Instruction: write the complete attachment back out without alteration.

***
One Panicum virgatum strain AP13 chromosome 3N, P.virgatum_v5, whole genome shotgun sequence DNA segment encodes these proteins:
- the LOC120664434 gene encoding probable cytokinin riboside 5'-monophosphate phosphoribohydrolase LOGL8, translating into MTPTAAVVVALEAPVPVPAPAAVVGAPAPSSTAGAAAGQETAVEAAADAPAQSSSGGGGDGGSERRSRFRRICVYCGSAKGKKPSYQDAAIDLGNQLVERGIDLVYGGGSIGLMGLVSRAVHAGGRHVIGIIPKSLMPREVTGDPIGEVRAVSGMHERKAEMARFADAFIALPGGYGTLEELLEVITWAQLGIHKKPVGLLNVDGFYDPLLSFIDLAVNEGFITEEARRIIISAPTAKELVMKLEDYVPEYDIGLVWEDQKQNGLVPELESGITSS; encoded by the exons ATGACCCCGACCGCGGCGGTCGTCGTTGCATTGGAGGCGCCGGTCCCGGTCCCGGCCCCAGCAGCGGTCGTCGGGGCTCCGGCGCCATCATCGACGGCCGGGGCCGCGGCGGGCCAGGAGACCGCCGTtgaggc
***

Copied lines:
One Panicum virgatum strain AP13 chromosome 3N, P.virgatum_v5, whole genome shotgun sequence DNA segment encodes these proteins:
- the LOC120664434 gene encoding probable cytokinin riboside 5'-monophosphate phosphoribohydrolase LOGL8, translating into MTPTAAVVVALEAPVPVPAPAAVVGAPAPSSTAGAAAGQETAVEAAADAPAQSSSGGGGDGGSERRSRFRRICVYCGSAKGKKPSYQDAAIDLGNQLVERGIDLVYGGGSIGLMGLVSRAVHAGGRHVIGIIPKSLMPREVTGDPIGEVRAVSGMHERKAEMARFADAFIALPGGYGTLEELLEVITWAQLGIHKKPVGLLNVDGFYDPLLSFIDLAVNEGFITEEARRIIISAPTAKELVMKLEDYVPEYDIGLVWEDQKQNGLVPELESGITSS; encoded by the exons ATGACCCCGACCGCGGCGGTCGTCGTTGCATTGGAGGCGCCGGTCCCGGTCCCGGCCCCAGCAGCGGTCGTCGGGGCTCCGGCGCCATCATCGACGGCCGGGGCCGCGGCGGGCCAGGAGACCGCCGTtgaggc